This campaign has been spearheaded by his wife, Evgenia Kara-Murza, who became FRF’s  Director for Advocacy in 2022. Evgenia has spoken in support of Vladimir and all Russia’s political prisoners at hundreds of meetings with stake holders and opinion leaders on both sides of the Atlantic. Her speeches were heard at forums and conferences in the U.S. and Europe and in the interviews with CNN, BBC, The Washington Post, Deutsche Welle, Voice of America, and many others. Public and political figures, such as Steven Cohen, William Browder, Irvin Cotler, Tom Malinowski, Roger Wicker, Robert Menendez, Michael McFaul, Ben Cardin, Marco Rubio, Dick Durbin, Vladimir Milov, Garry Kasparov, Mikhail Khodorkovsky, Lyubov Sobol, Sergey Aleksashenko, and many others joined the fight for Vladimir’s freedom. A group of the U.S. senators made a joint appeal to President Joe Biden, calling for action, under the Magnitsky Act, against those responsible for Vladimir Kara-Murza’s persecution.

Despite Vladimir’s arrest, decades of his anti-war and pro-democracy work have not been disrupted. He continues to write and share his work with the world through his lawyer. His resilience is truly inspiring. In recognition of his efforts, Vladimir has been the recipient of several international prizes and awards. In October, the Parliamentary Assembly of the Council of Europe (PACE) announced that its most prestigious award, the Václav Havel Prize for Human Rights, would be given to Vladimir. In November, the Geneva-based UN Watch also awarded him with its highest prize — the Morris B. Abram Human Rights Award. Vladimir dedicated this award to the thousands of people who had been arrested or detained in Russia for protesting Putin’s war in Ukraine.

This year, our team welcomed a prominent Russian pro-democracy politician, Vladimir Milov, as Vice President for International Advocacy. Vladimir is a recognized opposition leader, member of Alexey Navalny’s team as well as an economist and energy expert. Under Vladimir’s leadership, FRF continues combating autocracy and repression in Russia and countering aggression that the Putin regime unleashed on Ukraine and Belarus. Vladimir Milov is well-known for his unequivocal anti-war stance. In April 2021, he left Russia for Lithuania following persecution of Navalny’s organizations. In February 2022, he categorically condemned Russia’s invasion of Ukraine. On May 6, 2022, Russia’s Ministry of Justice added the politician to its blacklist of “foreign agents.” Milov is a regular guest on CNN and CNBC, and is often cited by The New York Times, The Financial Times, The Washington Post, The Economist, and The Wall Street Journal.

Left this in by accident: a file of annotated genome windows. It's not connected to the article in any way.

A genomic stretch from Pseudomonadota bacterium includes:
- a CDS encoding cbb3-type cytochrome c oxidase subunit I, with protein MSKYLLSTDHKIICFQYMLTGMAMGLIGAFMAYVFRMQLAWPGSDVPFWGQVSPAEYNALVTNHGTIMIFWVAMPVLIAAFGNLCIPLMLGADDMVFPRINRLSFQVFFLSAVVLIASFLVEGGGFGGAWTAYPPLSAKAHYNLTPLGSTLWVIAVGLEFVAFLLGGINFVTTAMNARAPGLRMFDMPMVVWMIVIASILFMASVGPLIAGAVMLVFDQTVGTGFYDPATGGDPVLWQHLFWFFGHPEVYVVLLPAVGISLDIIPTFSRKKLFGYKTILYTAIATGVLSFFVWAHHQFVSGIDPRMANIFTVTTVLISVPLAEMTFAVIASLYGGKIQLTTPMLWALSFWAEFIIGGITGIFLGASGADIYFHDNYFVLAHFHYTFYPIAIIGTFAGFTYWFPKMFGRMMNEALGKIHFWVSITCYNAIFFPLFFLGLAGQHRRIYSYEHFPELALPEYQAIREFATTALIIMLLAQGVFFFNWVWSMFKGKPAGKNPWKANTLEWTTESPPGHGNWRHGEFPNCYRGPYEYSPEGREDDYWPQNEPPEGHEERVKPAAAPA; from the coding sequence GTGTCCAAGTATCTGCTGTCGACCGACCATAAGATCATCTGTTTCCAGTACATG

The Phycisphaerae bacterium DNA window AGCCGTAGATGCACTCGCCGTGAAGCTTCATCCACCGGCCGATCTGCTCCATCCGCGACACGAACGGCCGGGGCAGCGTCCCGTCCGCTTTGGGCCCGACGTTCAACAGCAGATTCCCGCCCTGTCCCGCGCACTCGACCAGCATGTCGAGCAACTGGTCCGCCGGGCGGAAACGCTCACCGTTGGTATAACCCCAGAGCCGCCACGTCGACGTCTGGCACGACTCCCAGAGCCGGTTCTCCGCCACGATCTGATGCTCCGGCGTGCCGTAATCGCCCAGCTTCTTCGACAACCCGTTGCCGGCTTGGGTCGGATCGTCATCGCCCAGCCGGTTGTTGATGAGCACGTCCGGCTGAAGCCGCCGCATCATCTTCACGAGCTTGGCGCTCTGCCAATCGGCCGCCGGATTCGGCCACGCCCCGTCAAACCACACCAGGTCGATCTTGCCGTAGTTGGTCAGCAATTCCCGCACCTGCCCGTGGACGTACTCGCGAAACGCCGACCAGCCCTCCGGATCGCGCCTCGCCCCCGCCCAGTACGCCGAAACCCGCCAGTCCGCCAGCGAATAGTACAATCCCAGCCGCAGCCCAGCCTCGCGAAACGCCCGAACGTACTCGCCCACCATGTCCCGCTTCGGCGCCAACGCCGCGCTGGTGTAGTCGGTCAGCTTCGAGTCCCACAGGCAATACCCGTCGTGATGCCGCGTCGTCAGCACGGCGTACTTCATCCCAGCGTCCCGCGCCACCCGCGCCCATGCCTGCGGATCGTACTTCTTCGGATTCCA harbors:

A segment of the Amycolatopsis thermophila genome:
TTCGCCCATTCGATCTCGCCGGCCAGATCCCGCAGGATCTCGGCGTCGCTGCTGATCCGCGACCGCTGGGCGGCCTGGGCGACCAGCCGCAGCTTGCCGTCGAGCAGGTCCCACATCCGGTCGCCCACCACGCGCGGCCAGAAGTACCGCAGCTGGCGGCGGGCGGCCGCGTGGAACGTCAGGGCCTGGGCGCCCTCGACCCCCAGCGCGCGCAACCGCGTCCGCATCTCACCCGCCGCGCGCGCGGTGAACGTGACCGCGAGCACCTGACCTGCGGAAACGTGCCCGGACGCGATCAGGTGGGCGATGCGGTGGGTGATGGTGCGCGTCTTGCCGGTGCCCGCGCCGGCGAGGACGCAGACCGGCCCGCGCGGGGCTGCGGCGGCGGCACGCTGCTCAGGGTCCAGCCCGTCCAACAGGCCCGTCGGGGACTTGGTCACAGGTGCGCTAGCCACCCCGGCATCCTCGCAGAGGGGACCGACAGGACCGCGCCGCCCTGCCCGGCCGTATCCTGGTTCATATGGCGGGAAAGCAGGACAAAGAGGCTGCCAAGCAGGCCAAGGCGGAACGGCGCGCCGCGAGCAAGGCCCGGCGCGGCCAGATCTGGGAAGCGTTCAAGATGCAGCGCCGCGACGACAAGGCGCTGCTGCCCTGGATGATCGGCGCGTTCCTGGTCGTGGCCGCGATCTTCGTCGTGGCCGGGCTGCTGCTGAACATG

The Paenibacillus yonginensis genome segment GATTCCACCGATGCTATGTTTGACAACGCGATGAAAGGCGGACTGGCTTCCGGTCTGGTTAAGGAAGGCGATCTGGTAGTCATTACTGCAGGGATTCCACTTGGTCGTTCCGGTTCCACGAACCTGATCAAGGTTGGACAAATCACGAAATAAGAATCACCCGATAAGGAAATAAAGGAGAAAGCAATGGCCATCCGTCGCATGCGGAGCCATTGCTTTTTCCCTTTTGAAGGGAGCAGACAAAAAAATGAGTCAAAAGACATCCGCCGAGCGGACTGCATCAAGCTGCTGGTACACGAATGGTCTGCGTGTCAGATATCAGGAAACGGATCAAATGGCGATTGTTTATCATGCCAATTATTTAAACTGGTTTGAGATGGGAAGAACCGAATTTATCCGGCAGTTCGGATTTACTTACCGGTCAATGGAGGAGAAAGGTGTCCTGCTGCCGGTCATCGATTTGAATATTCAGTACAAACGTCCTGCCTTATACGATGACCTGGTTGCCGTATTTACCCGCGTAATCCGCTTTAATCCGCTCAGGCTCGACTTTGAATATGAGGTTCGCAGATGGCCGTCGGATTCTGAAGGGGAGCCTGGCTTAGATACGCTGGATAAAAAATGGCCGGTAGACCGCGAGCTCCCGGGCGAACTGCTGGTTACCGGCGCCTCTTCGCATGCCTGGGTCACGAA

This year Vladimir Milov published several important papers: “The EU’s Relations With a Future Democratic Russia: A Strategy”, “Beyond the Headlines: The Real Impact of Western Sanctions on Russia”, “Yes, It Hurts: Measuring the Effects of Western Sanctions Against Russia”. A series of his articles were also written for FRF and published on the Foundation’s website, among them — “What is the Russian Public Opinion regarding Putin’s war against Ukraine?”, “Saying “Nothing Will Ever Change in Russia” is not Only Unhelpful, It is Wrong”, “Russian Society is in the Midst of a Profound Transformation not Captured by Traditional Opinion Polls”.

Free Russia Foundation continues to integrate the insights acquired through our “field” work into studies and reports. This year, we have released the following reports: “Russian Emigrants: The Cost of Freedom,” “The Russian Economy and Sanctions: Who’s Who?”, “A Case for Supporting Free Democratic Russia,” “Russia-Turkey Relations in the Context of War in Ukraine,” “Yandex — the Kremlin’s Weapon Against Democracy,” “Decolonization in Real Time: Why the World Should Support Russians Running from Mobilization.” We have also penned profiles of political prisoners in Russia. Hundreds of posts on our social media accounts have focused on exposing the truth about the war in Ukraine, repression and censorship in Russia, highlighting the activities of the anti-war movement in Russia and the work of the Foundation.

In early December, our organization celebrated its eighth anniversary. Back in 2014, Free Russia Foundation first announced itself to the world as a group of activists supporting civil society and democratic development in Russia. In just a few years, we have grown into a powerful global movement uniting hundreds of talented professionals—civil society activists, human rights advocates, entrepreneurs, scholars, politicians, and journalists. What unites us is the vision that a free and peaceful Russia should and can be part of a secure and prosperous international community. It is our willingness to devote time, knowledge, and experience to achieving a common goal that has contributed to the Foundation’s success.

In 2022, the threat posed to the world by the Putin regime became evident to many. With its nuclear blackmail, this personalist authoritarian regime now endangers not only the neighboring nations but the entire world. In his 22 years in power, Vladimir Putin managed to largely insulate his regime from external challenges and secure his position in power for life. His regime destroyed the opposition and the independent media, subjugated the elites, and instilled fear in the Russian public. He also uses the war to ramp up repression and strengthen control over the country, signaling willingness to escalate internationally as well.

At Free Russia Foundation, we are convinced that an end to this conflict and a lasting peace in the region are only possible if we work together towards this goal. We believe that Ukrainian people will prevail, and the resolute anti-war stance of many Russians gives us hope. We will continue to fight against the Putin regime, following our vision of the future where Russia can become a beacon of peace and prosperity.